We all know that a guiding principle of positive psychology is that “Other people matter.” What is it that makes other people matter to us? Empathy.Empathy is commonly defined as the ability to understand and share the feelings of another. Our ability to relate to another person will inherently be the context in which they have meaning to us. If we cannot understand another person, why should they matter to us? By having insight into how another person feels, we can participate in her experience and comprehend the emotions, good, bad or indifferent, that she feels. Empathy makes us better people because it takes us outside ourselves. It forces us to acknowledge people around us as human, replete with the same panoply of feelings that we ourselves possess. Empathy allows us to appreciate others because we partake in their emotional lives.
On November 13, 2009, I attended The Wonderplay Conference: Early Childhood Learning at the 92nd Street Y (www.92y.org) in New York City. The theme of the conference was Building Empathy and Resilience: The Role of the Early Educator. The conference was a full day affair with two keynote speakers in the morning and two breakout sessions in the afternoon. While all of the content was fascinating, the presentation I found most stimulating was Dr. Kyle Pruett’s “Empathy and the Teachable Moment.” Dr. Pruett is a Clinical Professor of Psychiatry and Nursing at the Yale School of Medicine’s Child Study Center.Dr. Pruett’s definition of empathy is “mindful perception of another’s emotional experience.” He discussed how empathy is more powerful than sympathy (defined as emotional resonance) or self-awareness (which would be akin to projecting our own feelings on others or anthropomorphizing animals). Empathy, unlike sympathy or self-awareness, engenders a sense of reciprocal obligation in us. When we are sympathetic, we care, up to a point. When we are empathic, we feel what another feels and we are moved to act on his or her behalf. We jump up and down with her if she’s joyful; we enfold him in a bear hug if he is sad. Where does empathy come from? How does it develop within us as children, so that we become empathic adults? Child psychologists Anna Freud and Jean Piaget believed that empathy was part of our moral development. Martin Hoffman, in his studies of empathy in children attributed it to intrinsic growth; morality that developed from a pro-social, perspective-taking stance. What is important about children learning empathy is that it signifies that they have learned that the world is not “all about me.”
Dr. Pruett walked his audience through the empathic trajectory, which described how children’s brains develop empathy from ages 0-8. At 9 months children learn that others have emotions. Between a year and 18 month, a child will reach out and loan her binky or blanket to an unhappy friend. As children get older, they develop sympathetic and helping behaviors, and then they learn to move beyond themselves, as their brains mature and their use of language grows. By the time children are 7 or 8, they have moved beyond the basic idea of “what is fair,” to start creating their own ideas of moral reasoning and social justice.Dr. Pruett raised questions about how we teach empathy, or if it is programmed in us by nature. Additionally, he asked the audience if we believe there is a gender gap in the way the sexes exhibit empathy. While fascinating conversations came out of these queries, it seems that much more research is needed.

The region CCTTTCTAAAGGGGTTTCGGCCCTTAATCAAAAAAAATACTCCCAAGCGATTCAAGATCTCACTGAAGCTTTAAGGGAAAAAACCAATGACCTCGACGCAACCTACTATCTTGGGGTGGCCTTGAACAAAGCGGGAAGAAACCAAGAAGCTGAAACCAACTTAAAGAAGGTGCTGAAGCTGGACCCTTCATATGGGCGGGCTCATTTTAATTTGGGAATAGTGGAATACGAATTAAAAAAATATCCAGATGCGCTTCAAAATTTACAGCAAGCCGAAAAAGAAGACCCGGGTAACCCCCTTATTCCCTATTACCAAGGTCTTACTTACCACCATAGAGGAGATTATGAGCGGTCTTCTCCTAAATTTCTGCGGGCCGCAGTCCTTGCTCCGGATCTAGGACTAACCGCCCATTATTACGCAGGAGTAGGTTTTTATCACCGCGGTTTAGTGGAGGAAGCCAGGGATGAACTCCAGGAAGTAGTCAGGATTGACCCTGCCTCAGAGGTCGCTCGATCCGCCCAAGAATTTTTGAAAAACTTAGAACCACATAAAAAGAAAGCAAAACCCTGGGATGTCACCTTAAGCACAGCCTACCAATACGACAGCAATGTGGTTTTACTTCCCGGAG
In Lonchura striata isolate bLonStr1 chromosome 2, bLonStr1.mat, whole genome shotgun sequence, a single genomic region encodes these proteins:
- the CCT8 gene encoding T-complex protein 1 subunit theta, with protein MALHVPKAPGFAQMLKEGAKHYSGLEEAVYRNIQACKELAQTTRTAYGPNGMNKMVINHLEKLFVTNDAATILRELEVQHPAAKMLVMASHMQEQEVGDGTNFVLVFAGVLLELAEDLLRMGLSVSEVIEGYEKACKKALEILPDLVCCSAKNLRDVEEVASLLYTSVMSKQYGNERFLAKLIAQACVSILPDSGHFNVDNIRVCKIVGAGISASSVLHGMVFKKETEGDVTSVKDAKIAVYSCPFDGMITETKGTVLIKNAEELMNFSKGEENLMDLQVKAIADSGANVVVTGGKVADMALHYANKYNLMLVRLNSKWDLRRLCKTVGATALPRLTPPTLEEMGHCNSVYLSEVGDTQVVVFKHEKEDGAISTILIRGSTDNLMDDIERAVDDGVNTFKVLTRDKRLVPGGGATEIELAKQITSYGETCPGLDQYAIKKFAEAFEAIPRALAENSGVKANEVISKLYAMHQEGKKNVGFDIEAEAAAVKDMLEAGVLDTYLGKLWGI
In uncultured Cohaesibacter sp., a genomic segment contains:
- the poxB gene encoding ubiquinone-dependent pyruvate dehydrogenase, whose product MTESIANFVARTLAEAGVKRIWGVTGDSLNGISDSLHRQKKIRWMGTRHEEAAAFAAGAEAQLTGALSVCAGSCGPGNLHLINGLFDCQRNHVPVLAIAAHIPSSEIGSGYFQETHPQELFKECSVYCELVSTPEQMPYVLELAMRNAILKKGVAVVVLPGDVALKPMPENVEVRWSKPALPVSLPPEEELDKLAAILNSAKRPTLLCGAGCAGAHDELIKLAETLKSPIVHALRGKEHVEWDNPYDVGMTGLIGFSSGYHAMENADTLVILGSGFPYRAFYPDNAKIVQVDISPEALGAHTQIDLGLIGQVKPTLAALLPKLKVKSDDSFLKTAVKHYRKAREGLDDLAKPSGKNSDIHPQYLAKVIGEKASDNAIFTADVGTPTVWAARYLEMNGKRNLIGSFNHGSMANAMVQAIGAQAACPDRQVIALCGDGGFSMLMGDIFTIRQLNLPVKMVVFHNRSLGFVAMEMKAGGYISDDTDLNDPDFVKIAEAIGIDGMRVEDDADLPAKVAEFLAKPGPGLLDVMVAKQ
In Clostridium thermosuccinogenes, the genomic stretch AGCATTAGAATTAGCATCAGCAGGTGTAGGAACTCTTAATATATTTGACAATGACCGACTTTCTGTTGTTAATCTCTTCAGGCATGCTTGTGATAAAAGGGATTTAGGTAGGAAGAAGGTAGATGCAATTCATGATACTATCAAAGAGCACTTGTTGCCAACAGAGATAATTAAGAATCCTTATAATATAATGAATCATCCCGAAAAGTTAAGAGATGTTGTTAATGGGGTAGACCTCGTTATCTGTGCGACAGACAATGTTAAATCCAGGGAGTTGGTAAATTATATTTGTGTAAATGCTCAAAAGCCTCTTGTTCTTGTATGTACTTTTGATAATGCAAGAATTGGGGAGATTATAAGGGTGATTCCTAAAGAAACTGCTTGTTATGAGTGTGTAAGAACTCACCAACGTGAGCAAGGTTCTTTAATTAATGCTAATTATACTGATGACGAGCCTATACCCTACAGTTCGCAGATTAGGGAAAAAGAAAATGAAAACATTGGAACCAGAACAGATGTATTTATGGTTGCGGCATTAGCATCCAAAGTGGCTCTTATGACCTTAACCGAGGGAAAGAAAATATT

In positive psychology, we skirt around the issue of empathy. Compassion or kindness is one of the twenty-four strengths, but actual empathy, the act of mindful perception of another’s emotional experience, seems to slip through the cracks. We know that other people matter, but the WAY they matter to us is deeply important. Without empathy, people are, in a way, just placeholders. Empathy makes us respond to the feelings of other people.
It was meaningful to me that early educators are exploring how, or if, empathy is teachable. When I think about all the good positive interventions we know, I realize there are few that exercise our empathy.In their book, Why Good Things Happen to Good People, Dr. Stephen Post and Jill Neimark discuss the many benefits of giving. They define giving broadly, not just in the material sense, but also other ways of giving one’s self, including celebration, loyalty, humor, and respect. What strikes me about this kind of giving is that it is only possible with empathy. Giving benefits us because it allows us to make others feel good. We understand that we have done this through our own empathy. It is, in fact, the golden rule we learn at age 7 or 8, “do unto others.” What is unexpected is that doing unto others is the positive intervention. Using our empathy to give provides us with psychological and physical rewards.
As we approach the holiday season, we should focus on our empathy and our giving. Times are hard these days, but we increase the happiness in the world most when we to reach out to others and are generous with them, not just with things, but with spirit and soul. Now is the time.
Editor’s note: This article appears in the Social Intelligence chapter of the Positive Psychology News book, Character Strengths Matter.
Post, S. & Neimark, J. (2008). Why Good Things Happen to Good People: How to Live a Longer, Healthier, Happier Life by the Simple Act of Giving. New York: Broadway.
Pruett, K. (2001). Fatherneed: Why Father Care is as Essential as Mother Care for Your Child. New York: Broadway.
Pruett, K. (2009). Partnership Parenting: How Men and Women Parent Differently–Why It Helps Your Kids and Can Strengthen Your Marriage. Da Capo Lifelong Books.
Live via satellite or webcast from New York’s 92nd Street Y: Building Empathy & Resilience: The Role of the Early Childhood Educator — The live broadcast is now over, but you can purchase a DVD from this site.